F4E Director, Professor Henrik Bindslev, explained that “this contract is a turning point for ITER’s remote handling system because it will lead us to production mode. We have managed to bring together industry, fusion laboratories, SMEs and research centres under one contract that will unleash their potential and help them advance further in their domain”.
Assystem has been working with F4E for the ITER project since a first contract for nuclear safety engineering in 2005. In April 2010, the Assystem-led consortium, Engage, was awarded the Architect Engineer contract following an international tender. The Group also supports ITER for the design of the machine and the preparation of the assembly phase.
Assystem is an international Engineering and Innovation Consultancy. As a key participant in the industry for more than 45 years, Assystem supports its customers in developing their products and managing their capital expenditure throughout the product life cycle. Assystem employs more than 11,000 people worldwide and reported €871 million in revenue in 2013. A leading European independent nuclear engineering specialist for 45 years, Assystem generates 20% of the Group’s total revenue in nuclear and employs 1,500 experts.
The Company is listed on NYSE Euronext Paris.
For more information: www.assystem.com
Follow Assystem on Twitter: @anewpath2growth
Fusion for Energy (F4E) is the European Union’s organisation for Europe’s contribution to ITER.
One of the main tasks of F4E is to work together with European industry, SMEs and research organisations to develop and provide a wide range of high technology components together with engineering, maintenance and support services for the ITER project. F4E supports fusion R&D initiatives through the Broader Approach Agreement signed with Japan and prepares for the construction of demonstration fusion reactors (DEMO).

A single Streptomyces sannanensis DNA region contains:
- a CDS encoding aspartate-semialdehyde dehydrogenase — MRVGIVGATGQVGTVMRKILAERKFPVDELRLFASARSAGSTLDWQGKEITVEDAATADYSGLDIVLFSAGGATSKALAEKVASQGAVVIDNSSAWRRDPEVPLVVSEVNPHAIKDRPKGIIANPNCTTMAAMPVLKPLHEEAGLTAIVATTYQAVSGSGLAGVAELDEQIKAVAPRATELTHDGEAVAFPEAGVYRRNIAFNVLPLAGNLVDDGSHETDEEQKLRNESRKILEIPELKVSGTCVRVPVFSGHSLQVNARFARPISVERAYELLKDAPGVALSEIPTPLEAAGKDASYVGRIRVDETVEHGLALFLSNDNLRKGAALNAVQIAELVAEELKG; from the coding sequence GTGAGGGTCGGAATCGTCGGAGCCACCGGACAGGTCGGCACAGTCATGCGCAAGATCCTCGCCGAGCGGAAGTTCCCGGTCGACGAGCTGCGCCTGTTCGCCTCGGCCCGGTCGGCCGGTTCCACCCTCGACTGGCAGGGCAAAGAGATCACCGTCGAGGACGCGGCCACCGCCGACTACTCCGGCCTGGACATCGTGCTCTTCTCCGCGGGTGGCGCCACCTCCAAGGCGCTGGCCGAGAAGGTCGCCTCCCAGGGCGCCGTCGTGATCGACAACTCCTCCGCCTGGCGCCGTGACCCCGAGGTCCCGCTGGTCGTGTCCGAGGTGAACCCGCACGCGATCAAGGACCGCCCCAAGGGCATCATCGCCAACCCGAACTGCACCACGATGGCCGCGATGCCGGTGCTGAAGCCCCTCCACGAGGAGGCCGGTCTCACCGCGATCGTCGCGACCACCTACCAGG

F4E was created by a decision of the Council of the European Union as an independent legal entity and was established in April 2007 for a period of 35 years.
Its offices are in Barcelona, Spain.
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Sellafield Ltd decommissioning team surpass safety record
Since reaching three million safe hours in 2013, the Sellafield Ltd decommissioning team have continued to uphold their impressive safety record by surpassing 4.5 million man hours worked without a Lost Time Accident (LTA).
There are more than 2,000 employees and contractors employed in West Cumbria carrying out decommissioning work on the Sellafield site. In the last year they’ve demolished buildings, stripped out plants, retrieved wastes, installed new kit, operated and maintained many facilities and made progress on decommissioning high priority facilities, all whilst staying committed to delivering a strong nuclear safety culture.
Head of decommissioning safety Mark Sarrington said: “On the 31st January 2014 it was exactly one year on since the last day’s away case, which for a division with more than 2,000 people and the variety of work taking place is a significant achievement.
“There are a few things that have contributed to our safety record including having Manager in Field Programmes to reinforce the standards for safe working. We have been encouraging managers and team leaders to talk to their teams about safety and explain the importance of their safety to them and to try and remove barriers to safe working.
“We’ve also had nearly 1,200 people attend MoveSMART training, an occupational injury prevention programme that has helped improve employee’s posture and balance. Also, potential accidents or near misses are promptly followed up by line managers, who visit the scene, investigate and offer help to those involved.”
Jack DeVine, Sellafield Ltd Chief Decommissioning Officer said: “Achieving one year without an LTA is an enormous accomplishment that has never been done before.
“The fundamental idea that everyone who comes to work goes home as healthy as they came to work is something that we all strive for and to be able to do that in this environment, with the type of challenges we face day in and day out just speaks for itself.
“However, we’ve still got a big clean-up job to do and we must not take our eye off the ball.”
Source: Sellafield Sites
UK gets carte blanche to expand nuclear power, fracking under new EU energy goals
New energy goals set out by the European Union for 2030 will allow Britain to meet emissions targets by building more nuclear power plants instead of wind farms and expand fracking operations, despite criticism by green campaigners.
The European Commission has proposed a new target for 2030 across the EU – to provide 27 percent of energy from renewable sources. Each country will decide for itself how to meet the target in order to limit rising energy costs. The commission decided not to introduce any laws on environmental damage during the extraction of shale gas by the potentially dangerous drilling process known as fracking.
Read the full article here http://rt.com/news/nuclear-power-wind-farms-077/